Peacefully asleep on Christmas night, I roll over in a routine manner for me. This time, I feel a tug in my stomach. My insulin pump has slipped out of the waistband in my pants and wrapped around my abdomen.
Almost without waking up, my hand jumps to the area of the tug. I had intended to check to be sure it was still inserted, and my fingers feel an intact infusion set, but I wake up enough to realize my fingers were wet. Something isn’t right here.
I wake up nearly fully now, and in the light of the TV I’d fallen asleep watching, I reach for my pump to check the time while ripping the infusion set from my body. 3:36 am. My TV is playing an infomercial. I ignore it. I realize that my head is pounding and my mouth is dry. I grab my monitor and stick the test strip in. I can’t find the lancing device. It’s buried somewhere in my purse. I come across an unused lancet. I pull the top off and attempt to stab my finger without the aid of the pokey-thingy.
It takes two or three attempts, but finally I am able to jab the sharp needle into my finger. 5. 4. 3. 2. 1. Finally the screen shows 336. It casually crosses my mind that my blood sugar is the same as the time. I am ready to pass out and go back to sleep, but I know I must reinsert an infusion set into my skin. Another needle.
I dig into the side table drawer where I keep my supplies. I’m out of cartridges. I get up from my bed and pull out another box from my “stash”. Infusion set. Insulin. What am I missing? Ah, alcohol wipe. I dig until I find a solitary one at the bottom of the drawer. I don’t know where I put the box, but at this point, I don’t care. I just want to finish this and get back to sleep.
I rewind the pump while filling the cartridge. It doesn’t take as long and I stare at the pump while it finishes its business. After what feels like forever, I finish the process by shoving a needle under my skin and then taking it out, leaving a thin plastic cannula to deliver the insulin into my body. I bolus for the high blood sugar and turn off my light.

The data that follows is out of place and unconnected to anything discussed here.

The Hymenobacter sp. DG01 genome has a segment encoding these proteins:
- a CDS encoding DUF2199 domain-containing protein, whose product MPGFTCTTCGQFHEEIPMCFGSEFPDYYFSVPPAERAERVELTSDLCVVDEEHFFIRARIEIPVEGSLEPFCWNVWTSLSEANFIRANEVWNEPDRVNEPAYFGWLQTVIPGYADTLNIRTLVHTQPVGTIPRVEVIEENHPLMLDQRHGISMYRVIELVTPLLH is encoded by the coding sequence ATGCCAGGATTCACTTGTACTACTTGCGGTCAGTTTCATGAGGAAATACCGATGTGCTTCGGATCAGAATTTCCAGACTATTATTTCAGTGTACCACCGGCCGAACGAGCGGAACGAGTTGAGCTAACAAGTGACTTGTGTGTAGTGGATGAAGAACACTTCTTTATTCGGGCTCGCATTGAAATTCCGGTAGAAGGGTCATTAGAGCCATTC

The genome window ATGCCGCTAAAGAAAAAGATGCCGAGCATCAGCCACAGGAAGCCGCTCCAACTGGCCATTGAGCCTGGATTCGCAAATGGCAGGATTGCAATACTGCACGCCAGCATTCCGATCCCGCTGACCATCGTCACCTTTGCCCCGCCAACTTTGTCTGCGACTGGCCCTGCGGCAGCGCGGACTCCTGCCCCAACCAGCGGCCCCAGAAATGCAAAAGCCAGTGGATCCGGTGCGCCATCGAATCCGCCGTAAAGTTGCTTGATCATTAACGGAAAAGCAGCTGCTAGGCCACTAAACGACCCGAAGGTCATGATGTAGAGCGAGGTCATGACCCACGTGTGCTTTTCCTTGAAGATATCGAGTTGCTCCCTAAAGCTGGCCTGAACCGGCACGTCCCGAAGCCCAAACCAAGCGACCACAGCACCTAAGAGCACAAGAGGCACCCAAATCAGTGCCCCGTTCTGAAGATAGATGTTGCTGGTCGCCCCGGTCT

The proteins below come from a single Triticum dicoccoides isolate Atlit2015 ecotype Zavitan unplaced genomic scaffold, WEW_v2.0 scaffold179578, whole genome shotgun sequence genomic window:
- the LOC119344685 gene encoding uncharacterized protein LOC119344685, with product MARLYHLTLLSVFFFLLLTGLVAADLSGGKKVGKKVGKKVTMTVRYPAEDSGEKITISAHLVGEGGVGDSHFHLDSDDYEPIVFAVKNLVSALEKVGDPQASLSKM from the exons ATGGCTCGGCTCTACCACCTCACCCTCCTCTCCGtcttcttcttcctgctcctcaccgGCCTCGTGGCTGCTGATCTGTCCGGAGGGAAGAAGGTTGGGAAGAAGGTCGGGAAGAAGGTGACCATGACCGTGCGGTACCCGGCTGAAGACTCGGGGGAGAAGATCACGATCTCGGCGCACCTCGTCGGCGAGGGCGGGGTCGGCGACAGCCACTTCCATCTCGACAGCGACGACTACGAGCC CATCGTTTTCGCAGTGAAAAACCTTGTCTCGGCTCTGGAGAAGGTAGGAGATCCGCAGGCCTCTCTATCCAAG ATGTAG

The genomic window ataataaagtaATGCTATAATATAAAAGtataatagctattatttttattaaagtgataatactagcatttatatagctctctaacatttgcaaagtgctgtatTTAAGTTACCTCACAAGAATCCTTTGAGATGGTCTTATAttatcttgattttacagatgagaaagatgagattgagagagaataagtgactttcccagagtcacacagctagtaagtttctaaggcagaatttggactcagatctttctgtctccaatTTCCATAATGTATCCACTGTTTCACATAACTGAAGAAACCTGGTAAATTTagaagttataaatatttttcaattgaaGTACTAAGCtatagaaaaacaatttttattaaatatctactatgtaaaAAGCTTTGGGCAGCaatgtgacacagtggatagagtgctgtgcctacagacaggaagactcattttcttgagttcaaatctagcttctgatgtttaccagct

But I can’t sleep. I keep thinking that I might be dehydrated, or have ketones, and that I should really get up and check them and drink some water. At this point, I’m fully awake. I check my ketones using a urine strip. This is more difficult than it sounds and typically messy. They are negative. I am relieved. I head to the kitchen and drink an entire 16 oz glass of water in about ten seconds. That’s how thirsty I feel.
Once I make it back to my bed, I still can’t sleep. I get my computer out to blog my experience. Why do I choose to share this with others? I don’t want sympathy. I don’t need attention. I simply want to promote awareness and let you know…..
What It’s Like.
I had a similar experience, only I must’ve had a low alarm on my CGM at some point and unplugged in my sleep. I woke up with a high alarm of 370, reached for my pump, couldn’t find it and panicked! I was so disoriented and it took me a minute to realize what I had done. Geesh, the foibles of being bionic.
Major suckage yo. Thanks for sharing this, as it’s a side of things that people don’t hear enough about.